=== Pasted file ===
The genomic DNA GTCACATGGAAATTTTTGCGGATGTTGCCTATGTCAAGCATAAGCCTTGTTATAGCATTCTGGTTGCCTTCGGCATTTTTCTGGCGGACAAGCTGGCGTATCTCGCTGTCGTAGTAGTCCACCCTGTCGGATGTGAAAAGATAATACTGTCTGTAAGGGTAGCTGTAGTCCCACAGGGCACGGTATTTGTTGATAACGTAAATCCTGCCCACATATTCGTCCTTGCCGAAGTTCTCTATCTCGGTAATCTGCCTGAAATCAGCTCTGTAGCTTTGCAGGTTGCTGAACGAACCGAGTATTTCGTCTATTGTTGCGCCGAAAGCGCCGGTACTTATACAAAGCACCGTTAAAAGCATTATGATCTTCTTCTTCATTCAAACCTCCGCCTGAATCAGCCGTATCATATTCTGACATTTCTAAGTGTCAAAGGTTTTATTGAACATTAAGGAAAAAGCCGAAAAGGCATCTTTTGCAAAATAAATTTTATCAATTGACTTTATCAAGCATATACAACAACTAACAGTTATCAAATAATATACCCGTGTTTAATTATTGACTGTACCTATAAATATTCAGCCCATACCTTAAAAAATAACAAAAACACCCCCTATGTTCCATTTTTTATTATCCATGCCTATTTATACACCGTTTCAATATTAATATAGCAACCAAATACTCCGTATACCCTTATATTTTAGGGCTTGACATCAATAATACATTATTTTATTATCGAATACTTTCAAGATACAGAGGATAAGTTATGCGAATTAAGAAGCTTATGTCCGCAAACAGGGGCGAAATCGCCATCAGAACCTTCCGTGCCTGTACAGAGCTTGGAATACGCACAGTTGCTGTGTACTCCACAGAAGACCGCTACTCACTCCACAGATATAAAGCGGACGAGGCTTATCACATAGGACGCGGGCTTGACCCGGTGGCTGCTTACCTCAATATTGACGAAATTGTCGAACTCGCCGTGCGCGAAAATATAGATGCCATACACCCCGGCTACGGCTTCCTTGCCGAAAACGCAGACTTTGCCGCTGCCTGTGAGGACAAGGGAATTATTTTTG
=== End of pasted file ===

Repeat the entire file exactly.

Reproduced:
The genomic DNA GTCACATGGAAATTTTTGCGGATGTTGCCTATGTCAAGCATAAGCCTTGTTATAGCATTCTGGTTGCCTTCGGCATTTTTCTGGCGGACAAGCTGGCGTATCTCGCTGTCGTAGTAGTCCACCCTGTCGGATGTGAAAAGATAATACTGTCTGTAAGGGTAGCTGTAGTCCCACAGGGCACGGTATTTGTTGATAACGTAAATCCTGCCCACATATTCGTCCTTGCCGAAGTTCTCTATCTCGGTAATCTGCCTGAAATCAGCTCTGTAGCTTTGCAGGTTGCTGAACGAACCGAGTATTTCGTCTATTGTTGCGCCGAAAGCGCCGGTACTTATACAAAGCACCGTTAAAAGCATTATGATCTTCTTCTTCATTCAAACCTCCGCCTGAATCAGCCGTATCATATTCTGACATTTCTAAGTGTCAAAGGTTTTATTGAACATTAAGGAAAAAGCCGAAAAGGCATCTTTTGCAAAATAAATTTTATCAATTGACTTTATCAAGCATATACAACAACTAACAGTTATCAAATAATATACCCGTGTTTAATTATTGACTGTACCTATAAATATTCAGCCCATACCTTAAAAAATAACAAAAACACCCCCTATGTTCCATTTTTTATTATCCATGCCTATTTATACACCGTTTCAATATTAATATAGCAACCAAATACTCCGTATACCCTTATATTTTAGGGCTTGACATCAATAATACATTATTTTATTATCGAATACTTTCAAGATACAGAGGATAAGTTATGCGAATTAAGAAGCTTATGTCCGCAAACAGGGGCGAAATCGCCATCAGAACCTTCCGTGCCTGTACAGAGCTTGGAATACGCACAGTTGCTGTGTACTCCACAGAAGACCGCTACTCACTCCACAGATATAAAGCGGACGAGGCTTATCACATAGGACGCGGGCTTGACCCGGTGGCTGCTTACCTCAATATTGACGAAATTGTCGAACTCGCCGTGCGCGAAAATATAGATGCCATACACCCCGGCTACGGCTTCCTTGCCGAAAACGCAGACTTTGCCGCTGCCTGTGAGGACAAGGGAATTATTTTTG